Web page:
African Revolutionary Writers, Part 3b
Chief Albert Luthuli was President-General of the African National Congress from 1952 until his death in 1967. In 1960, the year of the Sharpeville massacre, Luthuli was awarded the Nobel Peace Prize. Our sample of his work is his Peace Prize lecture, delivered in Stockholm, Sweden (attached).
This speech fits in well with our course. It followed the first batch of African independence-struggle victories after the World War of 1939-45. In the same year of 1960, 16 African countries achieved independence.
We have already seen material from Paul Robeson and W E B Du Bois, helping us to recall the worldwide uprising of internationalist political will for the end of direct colonialism, which was to a large extent a consequence of the victorious Anti-Fascist World War. Luthuli’s speech shows his consciousness of this internationalism, of which the awarding of his Peace Prize was one expression.
Note that Luthuli’s speech accepting the Peace Prize is not a pacifist speech. It does not condemn armed struggle, but on the contrary, justifies it. Here are some relevant paragraphs from the speech:
“This award could not be for me alone, nor for just South Africa, but for Africa as a whole. Africa presently is most deeply torn with strife and most bitterly stricken with racial conflict. How strange then it is that a man of Africa should be here to receive an award given for service to the cause of peace and brotherhood between men. There has been little peace in Africa in our time. From the northernmost end of our continent, where war has raged for seven years, to the centre and to the south there are battles being fought out, some with arms, some without. In my own country, in the year 1960, for which this award is given, there was a state of emergency for many months. At Sharpeville, a small village, in a single afternoon sixty-nine people were shot dead and 180 wounded by small arms fire; and in parts like the Transkei, a state of emergency is still continuing. Ours is a continent in revolution against oppression. And peace and revolution make uneasy bedfellows. There can be no peace until the forces of oppression are overthrown.
“Our continent has been carved up by the great powers; alien governments have been forced upon the African people by military conquest and by economic domination; strivings for nationhood and national dignity have been beaten down by force; traditional economics and ancient customs have been disrupted, and human skills and energy have been harnessed for the advantage of our conquerors. In these times there has been no peace; there could be no brotherhood between men.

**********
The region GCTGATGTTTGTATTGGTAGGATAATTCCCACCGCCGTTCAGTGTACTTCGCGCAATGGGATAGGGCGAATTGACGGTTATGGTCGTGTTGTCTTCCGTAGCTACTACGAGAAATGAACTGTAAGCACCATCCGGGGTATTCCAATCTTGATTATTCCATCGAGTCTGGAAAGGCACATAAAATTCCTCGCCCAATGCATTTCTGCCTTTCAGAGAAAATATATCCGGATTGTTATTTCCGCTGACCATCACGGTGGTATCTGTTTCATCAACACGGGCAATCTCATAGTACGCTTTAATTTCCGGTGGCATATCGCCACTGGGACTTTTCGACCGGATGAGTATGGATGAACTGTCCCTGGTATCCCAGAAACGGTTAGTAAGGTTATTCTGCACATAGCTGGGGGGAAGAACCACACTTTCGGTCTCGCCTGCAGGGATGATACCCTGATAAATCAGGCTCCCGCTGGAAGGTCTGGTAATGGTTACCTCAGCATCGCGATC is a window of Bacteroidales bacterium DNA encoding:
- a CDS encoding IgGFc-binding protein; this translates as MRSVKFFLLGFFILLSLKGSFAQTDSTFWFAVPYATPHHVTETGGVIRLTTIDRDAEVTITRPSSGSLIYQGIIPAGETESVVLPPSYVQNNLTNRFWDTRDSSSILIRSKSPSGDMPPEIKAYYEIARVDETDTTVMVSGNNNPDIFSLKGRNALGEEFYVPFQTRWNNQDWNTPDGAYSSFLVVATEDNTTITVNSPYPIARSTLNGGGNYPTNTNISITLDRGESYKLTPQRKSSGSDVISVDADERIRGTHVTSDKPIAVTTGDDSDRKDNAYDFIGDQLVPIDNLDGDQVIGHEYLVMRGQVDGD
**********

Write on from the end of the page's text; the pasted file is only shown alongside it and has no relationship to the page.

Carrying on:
“But now, the revolutionary stirrings of our continent are setting the past aside. Our people everywhere from north to south of the continent are reclaiming their land, their right to participate in government, their dignity as men, their nationhood. Thus, in the turmoil of revolution, the basis for peace and brotherhood in Africa is being restored by the resurrection of national sovereignty and independence, of equality and the dignity of man.
“It should not be difficult for you here in Europe to appreciate this. Your continent passed through a longer series of revolutionary upheavals, in which your age of feudal backwardness gave way to the new age of industrialization, true nationhood, democracy, and rising living standards - the golden age for which men have striven for generations. Your age of revolution, stretching across all the years from the eighteenth century to our own, encompassed some of the bloodiest civil wars in all history. By comparison, the African revolution has swept across three quarters of the continent in less than a decade; its final completion is within sight of our own generation…
“Perhaps, by your standards, our surge to revolutionary reforms is late. If it is so - if we are late in joining the modern age of social enlightenment, late in gaining self-rule, independence, and democracy, it is because in the past the pace has not been set by us. Europe set the pattern for the nineteenth and twentieth-century development of Africa. Only now is our continent coming into its own and recapturing its own fate from foreign rule.
“Though I speak of Africa as a single entity, it is divided in many ways by race, language, history, and custom; by political, economic, and ethnic frontiers. But in truth, despite these multiple divisions, Africa has a single common purpose and a single goal - the achievement of its own independence. All Africa, both lands which have won their political victories but have still to overcome the legacy of economic backwardness, and lands like my own whose political battles have still to be waged to their conclusion - all Africa has this single aim: our goal is a united Africa in which the standards of life and liberty are constantly expanding; in which the ancient legacy of illiteracy and disease is swept aside; in which the dignity of man is rescued from beneath the heels of colonialism which have trampled it. This goal, pursued by millions of our people with revolutionary zeal, by means of books, representations, demonstrations, and in some places armed force provoked by the adamancy of white rule, carries the only real promise of peace in Africa. Whatever means have been used, the efforts have gone to end alien rule and race oppression.”
· The above is to introduce the original reading-text: Africa and Freedom, Albert Luthuli, Nobel Peace Prize Lecture, 1960.